PM Binyamin Netanyahu is to meet with the UAE ruler Abu Dhabi’s Crown Prince Sheikh Mohammed bin Zayed Al Nahyan, on his first visit as Israeli leader to the Emirates starting on Thursday, March 11. The agenda of their talks was not revealed. Neither were the timelines of his arrival and departure as a safety precaution. Sources in Abu Dhabi reckon that Tehran may choose to show its ire over the visit by launching missiles from Yemen against the Barakah nuclear energy plant, the first to be established in any part of the Arab world. Four years ago, the Iran-backed Yemeni Houthis claimed to have pulled off such an attack.
Before they sat down, the two leaders will have been apprised on the type of one of the missiles used in the Houthis attack on the Saudi oil port of Ras Tanura: the Zolfaqir ballistic missile, which has a range of 1,440. Israel’s military believes that one purpose of the attack was to test this missile’s feasibility against Israel in real war conditions, as well as the effectiveness of US-Saudi anti-air, anti-missile defense systems.
The prospect of a nuclear-armed Iran will certainly be broached in the summit between Netanyahu and the crown prince.
A subject covered in recent contacts going back and forth on the quiet between the UAR, Israel and Saudi Arabia, is the proposal to co-opt Israel to the Saudi-Emirati missile defense system, which has been substantially upgraded since Iran instigated a missile attack two years ago on the main Saudi oil fields. That system is still thought to be permeable to missile strikes.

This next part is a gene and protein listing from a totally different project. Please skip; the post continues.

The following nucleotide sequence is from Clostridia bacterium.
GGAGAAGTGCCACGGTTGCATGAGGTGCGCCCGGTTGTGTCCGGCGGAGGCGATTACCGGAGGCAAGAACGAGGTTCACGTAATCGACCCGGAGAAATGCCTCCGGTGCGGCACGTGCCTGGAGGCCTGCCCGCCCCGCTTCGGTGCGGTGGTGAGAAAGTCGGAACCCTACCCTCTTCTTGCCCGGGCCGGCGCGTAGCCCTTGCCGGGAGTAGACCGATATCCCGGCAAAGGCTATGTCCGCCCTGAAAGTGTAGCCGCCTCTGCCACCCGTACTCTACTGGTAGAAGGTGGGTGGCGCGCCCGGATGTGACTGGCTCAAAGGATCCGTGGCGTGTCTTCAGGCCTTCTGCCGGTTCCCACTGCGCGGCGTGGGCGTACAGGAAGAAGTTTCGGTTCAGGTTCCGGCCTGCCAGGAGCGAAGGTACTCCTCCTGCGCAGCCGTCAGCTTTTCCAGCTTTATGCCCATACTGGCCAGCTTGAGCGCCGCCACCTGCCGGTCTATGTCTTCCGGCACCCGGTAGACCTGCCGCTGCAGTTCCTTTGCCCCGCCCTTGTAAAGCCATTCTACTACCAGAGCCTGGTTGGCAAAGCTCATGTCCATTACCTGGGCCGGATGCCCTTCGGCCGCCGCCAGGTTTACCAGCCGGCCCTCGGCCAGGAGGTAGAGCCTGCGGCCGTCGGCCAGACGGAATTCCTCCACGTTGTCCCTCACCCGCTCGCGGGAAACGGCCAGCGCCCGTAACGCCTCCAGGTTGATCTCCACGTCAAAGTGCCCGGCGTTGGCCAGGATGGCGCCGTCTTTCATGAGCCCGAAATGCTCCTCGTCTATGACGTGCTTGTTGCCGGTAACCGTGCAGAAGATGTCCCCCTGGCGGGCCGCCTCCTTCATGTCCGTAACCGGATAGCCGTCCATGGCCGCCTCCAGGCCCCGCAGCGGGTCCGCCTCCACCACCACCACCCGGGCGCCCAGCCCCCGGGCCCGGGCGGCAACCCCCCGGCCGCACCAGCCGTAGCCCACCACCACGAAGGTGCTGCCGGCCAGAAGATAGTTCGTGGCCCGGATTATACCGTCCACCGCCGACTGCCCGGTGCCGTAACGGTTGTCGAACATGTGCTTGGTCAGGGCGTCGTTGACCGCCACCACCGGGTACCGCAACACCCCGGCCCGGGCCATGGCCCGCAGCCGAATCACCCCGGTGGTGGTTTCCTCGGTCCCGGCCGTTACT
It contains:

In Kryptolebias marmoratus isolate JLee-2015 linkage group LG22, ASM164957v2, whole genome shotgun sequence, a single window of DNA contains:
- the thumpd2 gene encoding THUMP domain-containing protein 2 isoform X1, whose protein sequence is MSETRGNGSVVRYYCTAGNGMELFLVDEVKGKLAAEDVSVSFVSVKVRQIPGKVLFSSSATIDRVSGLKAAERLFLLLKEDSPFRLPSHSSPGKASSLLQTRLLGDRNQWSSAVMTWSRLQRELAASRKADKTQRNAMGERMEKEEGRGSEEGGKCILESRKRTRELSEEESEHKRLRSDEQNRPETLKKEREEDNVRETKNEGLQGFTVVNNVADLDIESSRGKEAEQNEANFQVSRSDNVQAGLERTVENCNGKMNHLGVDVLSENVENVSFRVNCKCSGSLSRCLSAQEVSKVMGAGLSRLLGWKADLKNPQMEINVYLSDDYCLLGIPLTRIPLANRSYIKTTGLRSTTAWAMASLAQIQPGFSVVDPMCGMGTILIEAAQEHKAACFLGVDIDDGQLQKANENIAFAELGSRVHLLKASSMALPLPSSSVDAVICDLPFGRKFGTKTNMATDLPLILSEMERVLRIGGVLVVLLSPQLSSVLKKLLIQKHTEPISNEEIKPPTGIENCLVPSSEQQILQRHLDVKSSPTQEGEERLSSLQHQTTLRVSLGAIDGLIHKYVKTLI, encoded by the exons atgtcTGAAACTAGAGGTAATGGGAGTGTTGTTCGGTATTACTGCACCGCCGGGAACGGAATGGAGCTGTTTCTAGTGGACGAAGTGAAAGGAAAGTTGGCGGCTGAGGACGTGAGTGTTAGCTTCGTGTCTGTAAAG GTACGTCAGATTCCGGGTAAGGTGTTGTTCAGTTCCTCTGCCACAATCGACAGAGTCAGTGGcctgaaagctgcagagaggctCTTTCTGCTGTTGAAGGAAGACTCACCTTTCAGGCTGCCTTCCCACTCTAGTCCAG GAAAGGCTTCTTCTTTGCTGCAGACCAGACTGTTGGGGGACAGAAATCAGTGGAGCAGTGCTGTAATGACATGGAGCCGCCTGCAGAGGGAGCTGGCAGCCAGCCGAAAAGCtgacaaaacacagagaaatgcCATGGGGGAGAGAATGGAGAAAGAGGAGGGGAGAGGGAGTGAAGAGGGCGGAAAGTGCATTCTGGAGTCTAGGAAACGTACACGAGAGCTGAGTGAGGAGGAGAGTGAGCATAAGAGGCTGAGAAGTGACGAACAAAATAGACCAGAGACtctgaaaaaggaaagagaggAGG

This week’s Houthi attacks found the Saudis, aided by US early warning overflights, able to intercept some of the armed drones and missiles by firing AM-9 Sidewinder missiles from their F-15 fighters. The Zolfaqir, however, penetrated their defenses and exploded on its preset target.
Israel and the UAE recently conducted an air drill in Greece. The Emirates are reputed to have the most advanced air force in the Gulf.
These weighty concerns no doubt topped the agenda of Netanyahu’s talks in the UAE, which was the first Gulf nation to accept normal relations with Israel. The prime minister will no doubt be accused of pulling the high-profile visit out of his sleeve as a campaign ploy for his Likud, less than two weeks before Israel’s March 23 election. But however that election turns out, Netanyahu will always keep the kudos for his role in forging the epic Abraham Accords.